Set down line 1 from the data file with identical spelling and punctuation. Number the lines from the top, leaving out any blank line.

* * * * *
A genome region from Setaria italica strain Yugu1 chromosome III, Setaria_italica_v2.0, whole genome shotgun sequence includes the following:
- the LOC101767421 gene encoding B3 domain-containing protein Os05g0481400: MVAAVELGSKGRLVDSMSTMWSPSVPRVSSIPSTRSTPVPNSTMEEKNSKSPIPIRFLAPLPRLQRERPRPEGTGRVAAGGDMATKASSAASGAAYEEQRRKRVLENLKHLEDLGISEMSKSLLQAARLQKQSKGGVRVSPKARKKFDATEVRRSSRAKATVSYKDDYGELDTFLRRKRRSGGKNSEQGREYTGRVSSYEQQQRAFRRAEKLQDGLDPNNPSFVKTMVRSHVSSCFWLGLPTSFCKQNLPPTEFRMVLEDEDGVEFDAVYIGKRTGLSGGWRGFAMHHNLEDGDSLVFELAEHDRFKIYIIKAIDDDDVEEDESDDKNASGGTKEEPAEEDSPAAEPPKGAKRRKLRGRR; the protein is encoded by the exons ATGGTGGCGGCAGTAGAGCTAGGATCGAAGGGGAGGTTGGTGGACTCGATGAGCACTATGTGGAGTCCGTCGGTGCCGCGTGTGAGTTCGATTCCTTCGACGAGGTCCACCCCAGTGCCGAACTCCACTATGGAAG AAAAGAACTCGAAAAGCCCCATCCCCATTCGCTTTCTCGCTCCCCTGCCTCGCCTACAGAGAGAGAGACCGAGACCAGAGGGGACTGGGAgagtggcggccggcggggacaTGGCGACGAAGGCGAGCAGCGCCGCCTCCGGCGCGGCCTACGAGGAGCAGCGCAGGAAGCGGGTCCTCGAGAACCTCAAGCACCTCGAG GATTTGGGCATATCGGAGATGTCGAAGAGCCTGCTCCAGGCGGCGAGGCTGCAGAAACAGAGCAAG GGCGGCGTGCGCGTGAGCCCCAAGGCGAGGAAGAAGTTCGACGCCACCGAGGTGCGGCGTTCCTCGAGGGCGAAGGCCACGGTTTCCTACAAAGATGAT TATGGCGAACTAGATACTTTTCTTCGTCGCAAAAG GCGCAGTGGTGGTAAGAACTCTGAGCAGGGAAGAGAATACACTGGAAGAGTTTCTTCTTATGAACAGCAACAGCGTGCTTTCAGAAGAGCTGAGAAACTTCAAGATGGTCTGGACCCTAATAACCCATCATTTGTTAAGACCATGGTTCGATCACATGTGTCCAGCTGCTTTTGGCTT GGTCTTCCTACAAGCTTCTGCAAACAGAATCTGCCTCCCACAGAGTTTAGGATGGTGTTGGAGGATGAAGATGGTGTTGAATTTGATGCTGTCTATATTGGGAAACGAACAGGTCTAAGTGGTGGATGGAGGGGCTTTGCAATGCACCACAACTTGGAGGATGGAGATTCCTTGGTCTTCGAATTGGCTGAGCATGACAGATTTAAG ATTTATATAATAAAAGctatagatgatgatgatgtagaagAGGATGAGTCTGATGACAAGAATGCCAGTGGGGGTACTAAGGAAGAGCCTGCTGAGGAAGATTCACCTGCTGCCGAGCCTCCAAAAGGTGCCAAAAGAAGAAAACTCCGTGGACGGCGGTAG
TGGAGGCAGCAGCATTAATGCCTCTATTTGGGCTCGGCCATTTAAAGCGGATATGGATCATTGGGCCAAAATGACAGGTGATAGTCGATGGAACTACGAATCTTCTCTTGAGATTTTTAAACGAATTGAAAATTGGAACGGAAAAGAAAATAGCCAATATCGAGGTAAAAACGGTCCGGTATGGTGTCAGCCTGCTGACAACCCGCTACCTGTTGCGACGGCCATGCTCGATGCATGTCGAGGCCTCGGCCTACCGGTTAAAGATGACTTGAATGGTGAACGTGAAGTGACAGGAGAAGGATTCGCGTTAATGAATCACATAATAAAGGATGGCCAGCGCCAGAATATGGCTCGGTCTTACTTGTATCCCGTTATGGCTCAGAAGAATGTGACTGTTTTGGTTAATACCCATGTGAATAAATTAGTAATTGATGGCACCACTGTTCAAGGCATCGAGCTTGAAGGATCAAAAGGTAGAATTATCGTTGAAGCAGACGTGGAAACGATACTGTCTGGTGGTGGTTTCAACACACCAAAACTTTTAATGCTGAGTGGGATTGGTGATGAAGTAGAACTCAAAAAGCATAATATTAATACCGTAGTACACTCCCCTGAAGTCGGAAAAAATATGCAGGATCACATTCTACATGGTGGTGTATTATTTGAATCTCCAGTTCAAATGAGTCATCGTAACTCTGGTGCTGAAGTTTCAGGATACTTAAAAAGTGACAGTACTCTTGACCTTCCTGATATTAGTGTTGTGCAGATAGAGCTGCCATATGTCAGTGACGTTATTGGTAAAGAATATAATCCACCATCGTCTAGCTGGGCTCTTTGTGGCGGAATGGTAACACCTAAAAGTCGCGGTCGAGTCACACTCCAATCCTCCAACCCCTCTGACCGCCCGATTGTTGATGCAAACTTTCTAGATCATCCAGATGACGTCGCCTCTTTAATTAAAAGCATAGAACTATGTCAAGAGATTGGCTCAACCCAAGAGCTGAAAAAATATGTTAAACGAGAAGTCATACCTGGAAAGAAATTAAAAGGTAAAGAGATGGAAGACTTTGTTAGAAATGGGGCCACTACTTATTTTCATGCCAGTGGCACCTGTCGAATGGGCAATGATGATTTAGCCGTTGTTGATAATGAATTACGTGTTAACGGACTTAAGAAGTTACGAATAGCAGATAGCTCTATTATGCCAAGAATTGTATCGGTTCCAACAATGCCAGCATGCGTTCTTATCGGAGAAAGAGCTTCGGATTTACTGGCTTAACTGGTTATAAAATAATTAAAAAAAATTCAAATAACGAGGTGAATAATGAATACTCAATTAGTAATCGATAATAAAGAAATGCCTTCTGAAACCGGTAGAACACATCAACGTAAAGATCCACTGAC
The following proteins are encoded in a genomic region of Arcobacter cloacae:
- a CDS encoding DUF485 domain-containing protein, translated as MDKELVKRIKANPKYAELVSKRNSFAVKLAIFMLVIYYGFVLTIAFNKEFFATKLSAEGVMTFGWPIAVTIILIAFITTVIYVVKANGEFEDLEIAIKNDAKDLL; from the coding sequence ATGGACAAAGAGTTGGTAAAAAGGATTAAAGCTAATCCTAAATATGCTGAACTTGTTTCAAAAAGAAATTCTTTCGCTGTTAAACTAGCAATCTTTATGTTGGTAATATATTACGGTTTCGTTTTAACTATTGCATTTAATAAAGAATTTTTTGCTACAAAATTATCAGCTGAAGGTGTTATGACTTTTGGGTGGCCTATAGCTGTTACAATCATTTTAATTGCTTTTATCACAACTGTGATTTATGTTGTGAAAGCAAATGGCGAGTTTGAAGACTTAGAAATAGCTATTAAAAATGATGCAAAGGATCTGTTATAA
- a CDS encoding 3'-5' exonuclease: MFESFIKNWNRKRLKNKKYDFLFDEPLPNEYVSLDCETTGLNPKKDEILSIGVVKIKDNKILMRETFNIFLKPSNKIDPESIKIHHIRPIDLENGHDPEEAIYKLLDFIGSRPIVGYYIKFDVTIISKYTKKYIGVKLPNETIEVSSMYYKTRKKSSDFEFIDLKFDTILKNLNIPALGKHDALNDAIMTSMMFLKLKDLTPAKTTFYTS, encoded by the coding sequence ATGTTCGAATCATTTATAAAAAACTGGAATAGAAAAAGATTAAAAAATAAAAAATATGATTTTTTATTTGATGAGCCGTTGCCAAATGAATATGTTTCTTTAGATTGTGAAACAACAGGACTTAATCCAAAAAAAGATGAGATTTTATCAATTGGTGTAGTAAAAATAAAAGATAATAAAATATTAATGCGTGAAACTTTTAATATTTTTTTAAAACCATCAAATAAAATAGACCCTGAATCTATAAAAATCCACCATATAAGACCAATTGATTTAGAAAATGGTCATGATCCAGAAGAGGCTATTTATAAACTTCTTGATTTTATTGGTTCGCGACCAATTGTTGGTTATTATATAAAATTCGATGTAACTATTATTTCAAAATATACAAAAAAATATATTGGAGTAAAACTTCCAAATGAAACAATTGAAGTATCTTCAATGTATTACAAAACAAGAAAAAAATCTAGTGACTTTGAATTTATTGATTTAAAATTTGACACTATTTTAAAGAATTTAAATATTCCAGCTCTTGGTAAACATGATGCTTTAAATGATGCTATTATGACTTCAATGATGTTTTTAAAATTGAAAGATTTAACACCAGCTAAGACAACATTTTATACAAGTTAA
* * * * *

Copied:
A genome region from Setaria italica strain Yugu1 chromosome III, Setaria_italica_v2.0, whole genome shotgun sequence includes the following: